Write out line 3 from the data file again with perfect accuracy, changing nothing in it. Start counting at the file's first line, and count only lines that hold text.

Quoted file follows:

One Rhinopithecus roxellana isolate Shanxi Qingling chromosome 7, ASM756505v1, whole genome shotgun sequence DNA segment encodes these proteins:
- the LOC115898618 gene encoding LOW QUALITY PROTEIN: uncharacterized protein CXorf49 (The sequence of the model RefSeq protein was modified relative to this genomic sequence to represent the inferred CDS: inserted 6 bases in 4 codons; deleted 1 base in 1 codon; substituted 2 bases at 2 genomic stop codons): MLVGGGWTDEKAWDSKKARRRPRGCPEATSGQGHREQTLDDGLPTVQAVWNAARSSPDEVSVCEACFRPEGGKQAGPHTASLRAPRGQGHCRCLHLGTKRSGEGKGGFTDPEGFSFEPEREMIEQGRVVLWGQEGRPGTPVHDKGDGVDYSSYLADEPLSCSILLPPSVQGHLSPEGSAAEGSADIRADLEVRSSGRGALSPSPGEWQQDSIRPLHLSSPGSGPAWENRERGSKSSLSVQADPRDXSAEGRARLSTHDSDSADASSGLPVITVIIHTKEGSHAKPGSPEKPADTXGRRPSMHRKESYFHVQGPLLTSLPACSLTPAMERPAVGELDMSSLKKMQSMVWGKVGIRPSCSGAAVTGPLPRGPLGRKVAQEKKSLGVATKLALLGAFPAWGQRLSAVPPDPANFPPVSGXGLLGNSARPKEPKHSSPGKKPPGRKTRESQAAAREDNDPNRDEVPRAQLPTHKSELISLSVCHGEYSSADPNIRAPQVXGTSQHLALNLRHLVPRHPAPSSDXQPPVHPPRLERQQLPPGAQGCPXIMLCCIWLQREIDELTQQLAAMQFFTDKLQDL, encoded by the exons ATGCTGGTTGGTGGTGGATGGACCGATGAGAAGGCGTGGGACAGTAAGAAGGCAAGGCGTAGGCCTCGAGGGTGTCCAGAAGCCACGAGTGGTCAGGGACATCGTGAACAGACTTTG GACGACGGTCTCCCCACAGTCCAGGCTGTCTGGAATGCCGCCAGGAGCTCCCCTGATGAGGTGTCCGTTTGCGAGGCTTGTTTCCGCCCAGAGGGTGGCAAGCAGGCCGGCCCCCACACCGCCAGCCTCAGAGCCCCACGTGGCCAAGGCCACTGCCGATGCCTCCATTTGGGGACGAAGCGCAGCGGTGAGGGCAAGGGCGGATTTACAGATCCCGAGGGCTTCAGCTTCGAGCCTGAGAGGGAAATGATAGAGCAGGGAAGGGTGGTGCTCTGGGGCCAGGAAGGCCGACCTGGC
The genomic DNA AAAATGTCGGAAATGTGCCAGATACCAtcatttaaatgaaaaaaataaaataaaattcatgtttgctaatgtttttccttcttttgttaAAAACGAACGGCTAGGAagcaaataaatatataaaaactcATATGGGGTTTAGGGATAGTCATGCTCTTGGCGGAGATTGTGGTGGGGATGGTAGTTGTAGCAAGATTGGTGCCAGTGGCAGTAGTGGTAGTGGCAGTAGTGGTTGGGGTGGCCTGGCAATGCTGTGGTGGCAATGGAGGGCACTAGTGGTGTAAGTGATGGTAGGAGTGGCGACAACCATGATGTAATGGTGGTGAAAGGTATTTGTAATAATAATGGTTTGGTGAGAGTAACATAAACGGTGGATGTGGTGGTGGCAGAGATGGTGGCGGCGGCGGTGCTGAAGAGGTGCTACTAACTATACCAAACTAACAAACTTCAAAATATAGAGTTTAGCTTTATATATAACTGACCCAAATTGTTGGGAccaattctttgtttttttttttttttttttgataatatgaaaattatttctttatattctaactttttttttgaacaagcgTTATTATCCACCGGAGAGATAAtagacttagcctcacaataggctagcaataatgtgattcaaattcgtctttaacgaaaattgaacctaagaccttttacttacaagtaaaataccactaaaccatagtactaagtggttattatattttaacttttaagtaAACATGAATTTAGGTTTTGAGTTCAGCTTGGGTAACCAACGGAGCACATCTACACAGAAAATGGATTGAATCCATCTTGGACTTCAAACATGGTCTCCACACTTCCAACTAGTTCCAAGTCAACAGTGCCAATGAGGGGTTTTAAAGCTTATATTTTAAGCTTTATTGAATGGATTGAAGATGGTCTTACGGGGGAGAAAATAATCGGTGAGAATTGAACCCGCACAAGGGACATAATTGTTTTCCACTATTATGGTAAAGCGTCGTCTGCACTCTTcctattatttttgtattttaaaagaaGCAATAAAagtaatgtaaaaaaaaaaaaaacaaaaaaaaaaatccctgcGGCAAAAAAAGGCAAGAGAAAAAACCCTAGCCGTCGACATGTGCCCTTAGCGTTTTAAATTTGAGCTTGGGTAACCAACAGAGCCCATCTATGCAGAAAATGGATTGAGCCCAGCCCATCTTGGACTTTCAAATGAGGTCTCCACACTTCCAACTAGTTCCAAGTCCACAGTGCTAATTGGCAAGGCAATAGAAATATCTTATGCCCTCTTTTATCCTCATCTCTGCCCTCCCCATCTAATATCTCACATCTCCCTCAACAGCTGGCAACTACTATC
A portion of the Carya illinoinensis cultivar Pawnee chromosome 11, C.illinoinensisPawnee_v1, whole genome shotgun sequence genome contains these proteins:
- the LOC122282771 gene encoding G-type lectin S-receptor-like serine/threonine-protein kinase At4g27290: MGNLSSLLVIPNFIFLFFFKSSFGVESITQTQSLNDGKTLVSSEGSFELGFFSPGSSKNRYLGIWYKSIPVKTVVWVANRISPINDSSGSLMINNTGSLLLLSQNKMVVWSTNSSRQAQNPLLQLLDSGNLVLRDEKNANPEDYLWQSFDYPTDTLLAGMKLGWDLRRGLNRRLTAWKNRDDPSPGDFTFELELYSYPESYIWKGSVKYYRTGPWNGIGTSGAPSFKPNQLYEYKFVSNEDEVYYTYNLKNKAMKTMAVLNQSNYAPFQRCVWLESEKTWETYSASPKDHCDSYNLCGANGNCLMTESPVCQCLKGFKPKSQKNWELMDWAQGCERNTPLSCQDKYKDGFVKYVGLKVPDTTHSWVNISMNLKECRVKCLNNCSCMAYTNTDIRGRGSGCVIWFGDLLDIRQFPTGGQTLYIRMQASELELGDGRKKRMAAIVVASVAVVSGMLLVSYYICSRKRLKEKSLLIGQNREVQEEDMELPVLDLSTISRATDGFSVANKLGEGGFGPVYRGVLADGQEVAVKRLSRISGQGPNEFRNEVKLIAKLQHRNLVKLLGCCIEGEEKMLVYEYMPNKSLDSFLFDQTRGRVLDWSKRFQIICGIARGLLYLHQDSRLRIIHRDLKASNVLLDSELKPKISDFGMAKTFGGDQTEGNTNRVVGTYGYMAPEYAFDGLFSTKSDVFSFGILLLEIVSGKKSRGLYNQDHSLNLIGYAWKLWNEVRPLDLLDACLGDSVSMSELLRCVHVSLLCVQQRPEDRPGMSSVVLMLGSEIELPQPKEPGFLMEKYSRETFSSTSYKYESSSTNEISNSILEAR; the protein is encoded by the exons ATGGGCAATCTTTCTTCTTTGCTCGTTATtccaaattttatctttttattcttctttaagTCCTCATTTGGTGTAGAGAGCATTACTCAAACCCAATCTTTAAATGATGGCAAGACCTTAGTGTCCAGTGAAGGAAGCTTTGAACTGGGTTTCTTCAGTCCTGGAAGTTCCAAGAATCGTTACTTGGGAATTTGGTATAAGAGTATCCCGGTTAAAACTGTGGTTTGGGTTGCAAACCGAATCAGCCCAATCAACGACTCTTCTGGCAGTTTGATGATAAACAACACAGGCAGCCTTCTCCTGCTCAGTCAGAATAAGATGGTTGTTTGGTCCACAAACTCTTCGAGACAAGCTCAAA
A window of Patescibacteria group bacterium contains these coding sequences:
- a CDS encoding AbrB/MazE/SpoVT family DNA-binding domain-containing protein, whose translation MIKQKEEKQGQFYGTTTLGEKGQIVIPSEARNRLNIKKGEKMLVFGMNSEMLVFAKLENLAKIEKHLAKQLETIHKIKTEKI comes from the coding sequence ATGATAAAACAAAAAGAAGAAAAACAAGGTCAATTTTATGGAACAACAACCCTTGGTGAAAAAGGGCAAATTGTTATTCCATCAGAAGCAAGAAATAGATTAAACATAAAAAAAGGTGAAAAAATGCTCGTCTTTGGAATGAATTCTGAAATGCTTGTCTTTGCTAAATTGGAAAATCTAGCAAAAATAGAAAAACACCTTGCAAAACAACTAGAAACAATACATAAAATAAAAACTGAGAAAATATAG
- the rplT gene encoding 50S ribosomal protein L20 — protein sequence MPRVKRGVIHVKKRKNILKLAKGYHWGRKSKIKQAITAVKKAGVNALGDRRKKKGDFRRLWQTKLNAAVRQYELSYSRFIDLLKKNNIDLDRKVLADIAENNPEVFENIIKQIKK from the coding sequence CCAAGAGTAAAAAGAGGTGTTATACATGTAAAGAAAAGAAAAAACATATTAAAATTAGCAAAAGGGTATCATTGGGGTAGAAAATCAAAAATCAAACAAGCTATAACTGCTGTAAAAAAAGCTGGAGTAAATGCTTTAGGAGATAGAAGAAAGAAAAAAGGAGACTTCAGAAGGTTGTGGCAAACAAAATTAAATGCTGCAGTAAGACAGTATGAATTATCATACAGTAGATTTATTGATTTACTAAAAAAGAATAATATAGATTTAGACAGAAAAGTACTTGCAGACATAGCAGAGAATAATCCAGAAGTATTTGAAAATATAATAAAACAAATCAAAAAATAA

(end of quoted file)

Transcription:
The genomic DNA AAAATGTCGGAAATGTGCCAGATACCAtcatttaaatgaaaaaaataaaataaaattcatgtttgctaatgtttttccttcttttgttaAAAACGAACGGCTAGGAagcaaataaatatataaaaactcATATGGGGTTTAGGGATAGTCATGCTCTTGGCGGAGATTGTGGTGGGGATGGTAGTTGTAGCAAGATTGGTGCCAGTGGCAGTAGTGGTAGTGGCAGTAGTGGTTGGGGTGGCCTGGCAATGCTGTGGTGGCAATGGAGGGCACTAGTGGTGTAAGTGATGGTAGGAGTGGCGACAACCATGATGTAATGGTGGTGAAAGGTATTTGTAATAATAATGGTTTGGTGAGAGTAACATAAACGGTGGATGTGGTGGTGGCAGAGATGGTGGCGGCGGCGGTGCTGAAGAGGTGCTACTAACTATACCAAACTAACAAACTTCAAAATATAGAGTTTAGCTTTATATATAACTGACCCAAATTGTTGGGAccaattctttgtttttttttttttttttttgataatatgaaaattatttctttatattctaactttttttttgaacaagcgTTATTATCCACCGGAGAGATAAtagacttagcctcacaataggctagcaataatgtgattcaaattcgtctttaacgaaaattgaacctaagaccttttacttacaagtaaaataccactaaaccatagtactaagtggttattatattttaacttttaagtaAACATGAATTTAGGTTTTGAGTTCAGCTTGGGTAACCAACGGAGCACATCTACACAGAAAATGGATTGAATCCATCTTGGACTTCAAACATGGTCTCCACACTTCCAACTAGTTCCAAGTCAACAGTGCCAATGAGGGGTTTTAAAGCTTATATTTTAAGCTTTATTGAATGGATTGAAGATGGTCTTACGGGGGAGAAAATAATCGGTGAGAATTGAACCCGCACAAGGGACATAATTGTTTTCCACTATTATGGTAAAGCGTCGTCTGCACTCTTcctattatttttgtattttaaaagaaGCAATAAAagtaatgtaaaaaaaaaaaaaacaaaaaaaaaaatccctgcGGCAAAAAAAGGCAAGAGAAAAAACCCTAGCCGTCGACATGTGCCCTTAGCGTTTTAAATTTGAGCTTGGGTAACCAACAGAGCCCATCTATGCAGAAAATGGATTGAGCCCAGCCCATCTTGGACTTTCAAATGAGGTCTCCACACTTCCAACTAGTTCCAAGTCCACAGTGCTAATTGGCAAGGCAATAGAAATATCTTATGCCCTCTTTTATCCTCATCTCTGCCCTCCCCATCTAATATCTCACATCTCCCTCAACAGCTGGCAACTACTATC